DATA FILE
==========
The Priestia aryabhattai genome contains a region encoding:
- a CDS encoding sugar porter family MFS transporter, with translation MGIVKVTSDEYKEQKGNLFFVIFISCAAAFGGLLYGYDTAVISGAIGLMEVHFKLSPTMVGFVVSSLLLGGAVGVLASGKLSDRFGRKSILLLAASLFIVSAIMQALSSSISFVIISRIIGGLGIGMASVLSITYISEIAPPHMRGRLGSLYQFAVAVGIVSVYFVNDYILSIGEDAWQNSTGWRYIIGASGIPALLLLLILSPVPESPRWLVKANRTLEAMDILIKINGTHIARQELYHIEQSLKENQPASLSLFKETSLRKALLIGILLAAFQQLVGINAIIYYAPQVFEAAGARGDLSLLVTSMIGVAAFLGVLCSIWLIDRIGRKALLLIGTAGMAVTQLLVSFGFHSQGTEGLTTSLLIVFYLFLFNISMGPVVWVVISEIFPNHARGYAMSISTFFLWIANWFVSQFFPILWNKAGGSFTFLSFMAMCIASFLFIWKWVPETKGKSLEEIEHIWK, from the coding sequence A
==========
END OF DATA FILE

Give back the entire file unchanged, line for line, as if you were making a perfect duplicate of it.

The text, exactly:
The Priestia aryabhattai genome contains a region encoding:
- a CDS encoding sugar porter family MFS transporter, with translation MGIVKVTSDEYKEQKGNLFFVIFISCAAAFGGLLYGYDTAVISGAIGLMEVHFKLSPTMVGFVVSSLLLGGAVGVLASGKLSDRFGRKSILLLAASLFIVSAIMQALSSSISFVIISRIIGGLGIGMASVLSITYISEIAPPHMRGRLGSLYQFAVAVGIVSVYFVNDYILSIGEDAWQNSTGWRYIIGASGIPALLLLLILSPVPESPRWLVKANRTLEAMDILIKINGTHIARQELYHIEQSLKENQPASLSLFKETSLRKALLIGILLAAFQQLVGINAIIYYAPQVFEAAGARGDLSLLVTSMIGVAAFLGVLCSIWLIDRIGRKALLLIGTAGMAVTQLLVSFGFHSQGTEGLTTSLLIVFYLFLFNISMGPVVWVVISEIFPNHARGYAMSISTFFLWIANWFVSQFFPILWNKAGGSFTFLSFMAMCIASFLFIWKWVPETKGKSLEEIEHIWK, from the coding sequence A